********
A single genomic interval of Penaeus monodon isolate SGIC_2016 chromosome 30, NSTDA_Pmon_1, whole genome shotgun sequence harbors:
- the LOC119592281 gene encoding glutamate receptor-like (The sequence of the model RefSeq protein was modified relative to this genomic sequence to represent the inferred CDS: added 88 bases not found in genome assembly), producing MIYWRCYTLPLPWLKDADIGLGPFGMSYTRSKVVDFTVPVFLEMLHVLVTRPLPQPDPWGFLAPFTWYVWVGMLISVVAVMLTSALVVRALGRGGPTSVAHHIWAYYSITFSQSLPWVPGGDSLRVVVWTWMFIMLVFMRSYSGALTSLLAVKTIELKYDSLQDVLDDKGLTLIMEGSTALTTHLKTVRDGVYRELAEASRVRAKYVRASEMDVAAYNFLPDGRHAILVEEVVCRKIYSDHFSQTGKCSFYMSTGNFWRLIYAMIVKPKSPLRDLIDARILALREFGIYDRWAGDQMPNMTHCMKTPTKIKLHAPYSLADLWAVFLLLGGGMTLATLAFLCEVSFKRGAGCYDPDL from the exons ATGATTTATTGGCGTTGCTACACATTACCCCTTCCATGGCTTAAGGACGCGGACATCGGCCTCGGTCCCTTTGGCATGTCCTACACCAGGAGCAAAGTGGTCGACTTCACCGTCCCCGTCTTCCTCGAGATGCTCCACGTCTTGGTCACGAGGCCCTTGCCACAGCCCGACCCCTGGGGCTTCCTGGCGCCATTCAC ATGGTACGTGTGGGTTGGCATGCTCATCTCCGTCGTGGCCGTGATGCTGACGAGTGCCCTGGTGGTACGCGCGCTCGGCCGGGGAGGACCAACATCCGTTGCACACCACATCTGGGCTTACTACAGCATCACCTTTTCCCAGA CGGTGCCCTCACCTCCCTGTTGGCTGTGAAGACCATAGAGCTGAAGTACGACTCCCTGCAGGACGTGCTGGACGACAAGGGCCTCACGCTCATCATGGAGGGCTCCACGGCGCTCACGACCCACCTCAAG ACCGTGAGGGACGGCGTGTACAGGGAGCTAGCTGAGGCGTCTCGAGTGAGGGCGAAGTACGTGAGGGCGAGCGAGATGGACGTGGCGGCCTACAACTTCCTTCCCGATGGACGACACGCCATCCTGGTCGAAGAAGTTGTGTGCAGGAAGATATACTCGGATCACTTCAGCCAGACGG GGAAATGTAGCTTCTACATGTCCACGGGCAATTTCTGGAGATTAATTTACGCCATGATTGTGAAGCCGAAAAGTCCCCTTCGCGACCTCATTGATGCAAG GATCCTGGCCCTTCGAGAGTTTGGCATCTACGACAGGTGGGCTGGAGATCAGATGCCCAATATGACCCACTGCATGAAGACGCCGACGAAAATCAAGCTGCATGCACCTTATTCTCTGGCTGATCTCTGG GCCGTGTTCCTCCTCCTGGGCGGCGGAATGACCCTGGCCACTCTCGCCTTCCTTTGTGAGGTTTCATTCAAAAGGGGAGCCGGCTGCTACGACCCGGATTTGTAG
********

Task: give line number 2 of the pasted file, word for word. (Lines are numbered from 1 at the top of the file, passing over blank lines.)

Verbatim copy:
- the LOC119592281 gene encoding glutamate receptor-like (The sequence of the model RefSeq protein was modified relative to this genomic sequence to represent the inferred CDS: added 88 bases not found in genome assembly), producing MIYWRCYTLPLPWLKDADIGLGPFGMSYTRSKVVDFTVPVFLEMLHVLVTRPLPQPDPWGFLAPFTWYVWVGMLISVVAVMLTSALVVRALGRGGPTSVAHHIWAYYSITFSQSLPWVPGGDSLRVVVWTWMFIMLVFMRSYSGALTSLLAVKTIELKYDSLQDVLDDKGLTLIMEGSTALTTHLKTVRDGVYRELAEASRVRAKYVRASEMDVAAYNFLPDGRHAILVEEVVCRKIYSDHFSQTGKCSFYMSTGNFWRLIYAMIVKPKSPLRDLIDARILALREFGIYDRWAGDQMPNMTHCMKTPTKIKLHAPYSLADLWAVFLLLGGGMTLATLAFLCEVSFKRGAGCYDPDL from the exons ATGATTTATTGGCGTTGCTACACATTACCCCTTCCATGGCTTAAGGACGCGGACATCGGCCTCGGTCCCTTTGGCATGTCCTACACCAGGAGCAAAGTGGTCGACTTCACCGTCCCCGTCTTCCTCGAGATGCTCCACGTCTTGGTCACGAGGCCCTTGCCACAGCCCGACCCCTGGGGCTTCCTGGCGCCATTCAC ATGGTACGTGTGGGTTGGCATGCTCATCTCCGTCGTGGCCGTGATGCTGACGAGTGCCCTGGTGGTACGCGCGCTCGGCCGGGGAGGACCAACATCCGTTGCACACCACATCTGGGCTTACTACAGCATCACCTTTTCCCAGA CGGTGCCCTCACCTCCCTGTTGGCTGTGAAGACCATAGAGCTGAAGTACGACTCCCTGCAGGACGTGCTGGACGACAAGGGCCTCACGCTCATCATGGAGGGCTCCACGGCGCTCACGACCCACCTCAAG ACCGTGAGGGACGGCGTGTACAGGGAGCTAGCTGAGGCGTCTCGAGTGAGGGCGAAGTACGTGAGGGCGAGCGAGATGGACGTGGCGGCCTACAACTTCCTTCCCGATGGACGACACGCCATCCTGGTCGAAGAAGTTGTGTGCAGGAAGATATACTCGGATCACTTCAGCCAGACGG GGAAATGTAGCTTCTACATGTCCACGGGCAATTTCTGGAGATTAATTTACGCCATGATTGTGAAGCCGAAAAGTCCCCTTCGCGACCTCATTGATGCAAG GATCCTGGCCCTTCGAGAGTTTGGCATCTACGACAGGTGGGCTGGAGATCAGATGCCCAATATGACCCACTGCATGAAGACGCCGACGAAAATCAAGCTGCATGCACCTTATTCTCTGGCTGATCTCTGG GCCGTGTTCCTCCTCCTGGGCGGCGGAATGACCCTGGCCACTCTCGCCTTCCTTTGTGAGGTTTCATTCAAAAGGGGAGCCGGCTGCTACGACCCGGATTTGTAG